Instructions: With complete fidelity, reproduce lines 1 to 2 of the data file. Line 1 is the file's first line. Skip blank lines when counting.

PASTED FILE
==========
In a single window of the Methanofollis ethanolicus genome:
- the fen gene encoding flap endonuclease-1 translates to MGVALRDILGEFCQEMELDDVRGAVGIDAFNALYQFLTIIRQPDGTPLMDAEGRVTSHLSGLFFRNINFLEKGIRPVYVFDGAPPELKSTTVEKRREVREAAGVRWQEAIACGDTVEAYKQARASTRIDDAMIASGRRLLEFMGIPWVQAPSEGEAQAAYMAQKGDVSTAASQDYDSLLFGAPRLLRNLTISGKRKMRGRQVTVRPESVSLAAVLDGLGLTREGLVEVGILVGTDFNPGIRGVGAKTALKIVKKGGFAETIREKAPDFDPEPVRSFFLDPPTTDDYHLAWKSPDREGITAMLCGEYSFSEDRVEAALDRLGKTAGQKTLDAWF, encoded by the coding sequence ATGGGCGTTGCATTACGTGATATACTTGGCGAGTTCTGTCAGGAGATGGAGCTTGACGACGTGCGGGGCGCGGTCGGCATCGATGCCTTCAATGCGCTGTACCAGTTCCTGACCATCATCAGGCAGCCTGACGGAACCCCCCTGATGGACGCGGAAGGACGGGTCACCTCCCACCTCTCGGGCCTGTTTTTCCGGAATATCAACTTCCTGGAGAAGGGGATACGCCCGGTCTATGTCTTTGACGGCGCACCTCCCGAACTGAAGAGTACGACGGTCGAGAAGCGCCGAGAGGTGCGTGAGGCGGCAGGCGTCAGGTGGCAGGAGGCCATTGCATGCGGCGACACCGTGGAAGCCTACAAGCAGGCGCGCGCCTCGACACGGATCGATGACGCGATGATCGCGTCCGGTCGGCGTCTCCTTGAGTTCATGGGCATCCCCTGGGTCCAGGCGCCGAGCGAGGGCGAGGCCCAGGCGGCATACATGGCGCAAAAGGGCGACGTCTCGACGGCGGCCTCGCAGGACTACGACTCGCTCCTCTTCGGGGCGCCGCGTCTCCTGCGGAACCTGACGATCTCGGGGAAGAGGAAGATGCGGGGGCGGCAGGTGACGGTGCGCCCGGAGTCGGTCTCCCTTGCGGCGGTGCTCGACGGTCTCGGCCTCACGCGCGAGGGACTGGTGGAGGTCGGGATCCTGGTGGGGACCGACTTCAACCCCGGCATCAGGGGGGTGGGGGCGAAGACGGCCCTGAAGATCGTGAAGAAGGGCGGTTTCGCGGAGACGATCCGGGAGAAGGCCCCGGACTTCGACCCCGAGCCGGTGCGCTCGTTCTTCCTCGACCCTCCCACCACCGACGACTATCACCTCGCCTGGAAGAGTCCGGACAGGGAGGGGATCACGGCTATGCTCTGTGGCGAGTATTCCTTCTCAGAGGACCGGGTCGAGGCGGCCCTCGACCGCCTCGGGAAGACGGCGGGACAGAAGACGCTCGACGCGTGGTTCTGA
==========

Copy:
In a single window of the Methanofollis ethanolicus genome:
- the fen gene encoding flap endonuclease-1 translates to MGVALRDILGEFCQEMELDDVRGAVGIDAFNALYQFLTIIRQPDGTPLMDAEGRVTSHLSGLFFRNINFLEKGIRPVYVFDGAPPELKSTTVEKRREVREAAGVRWQEAIACGDTVEAYKQARASTRIDDAMIASGRRLLEFMGIPWVQAPSEGEAQAAYMAQKGDVSTAASQDYDSLLFGAPRLLRNLTISGKRKMRGRQVTVRPESVSLAAVLDGLGLTREGLVEVGILVGTDFNPGIRGVGAKTALKIVKKGGFAETIREKAPDFDPEPVRSFFLDPPTTDDYHLAWKSPDREGITAMLCGEYSFSEDRVEAALDRLGKTAGQKTLDAWF, encoded by the coding sequence ATGGGCGTTGCATTACGTGATATACTTGGCGAGTTCTGTCAGGAGATGGAGCTTGACGACGTGCGGGGCGCGGTCGGCATCGATGCCTTCAATGCGCTGTACCAGTTCCTGACCATCATCAGGCAGCCTGACGGAACCCCCCTGATGGACGCGGAAGGACGGGTCACCTCCCACCTCTCGGGCCTGTTTTTCCGGAATATCAACTTCCTGGAGAAGGGGATACGCCCGGTCTATGTCTTTGACGGCGCACCTCCCGAACTGAAGAGTACGACGGTCGAGAAGCGCCGAGAGGTGCGTGAGGCGGCAGGCGTCAGGTGGCAGGAGGCCATTGCATGCGGCGACACCGTGGAAGCCTACAAGCAGGCGCGCGCCTCGACACGGATCGATGACGCGATGATCGCGTCCGGTCGGCGTCTCCTTGAGTTCATGGGCATCCCCTGGGTCCAGGCGCCGAGCGAGGGCGAGGCCCAGGCGGCATACATGGCGCAAAAGGGCGACGTCTCGACGGCGGCCTCGCAGGACTACGACTCGCTCCTCTTCGGGGCGCCGCGTCTCCTGCGGAACCTGACGATCTCGGGGAAGAGGAAGATGCGGGGGCGGCAGGTGACGGTGCGCCCGGAGTCGGTCTCCCTTGCGGCGGTGCTCGACGGTCTCGGCCTCACGCGCGAGGGACTGGTGGAGGTCGGGATCCTGGTGGGGACCGACTTCAACCCCGGCATCAGGGGGGTGGGGGCGAAGACGGCCCTGAAGATCGTGAAGAAGGGCGGTTTCGCGGAGACGATCCGGGAGAAGGCCCCGGACTTCGACCCCGAGCCGGTGCGCTCGTTCTTCCTCGACCCTCCCACCACCGACGACTATCACCTCGCCTGGAAGAGTCCGGACAGGGAGGGGATCACGGCTATGCTCTGTGGCGAGTATTCCTTCTCAGAGGACCGGGTCGAGGCGGCCCTCGACCGCCTCGGGAAGACGGCGGGACAGAAGACGCTCGACGCGTGGTTCTGA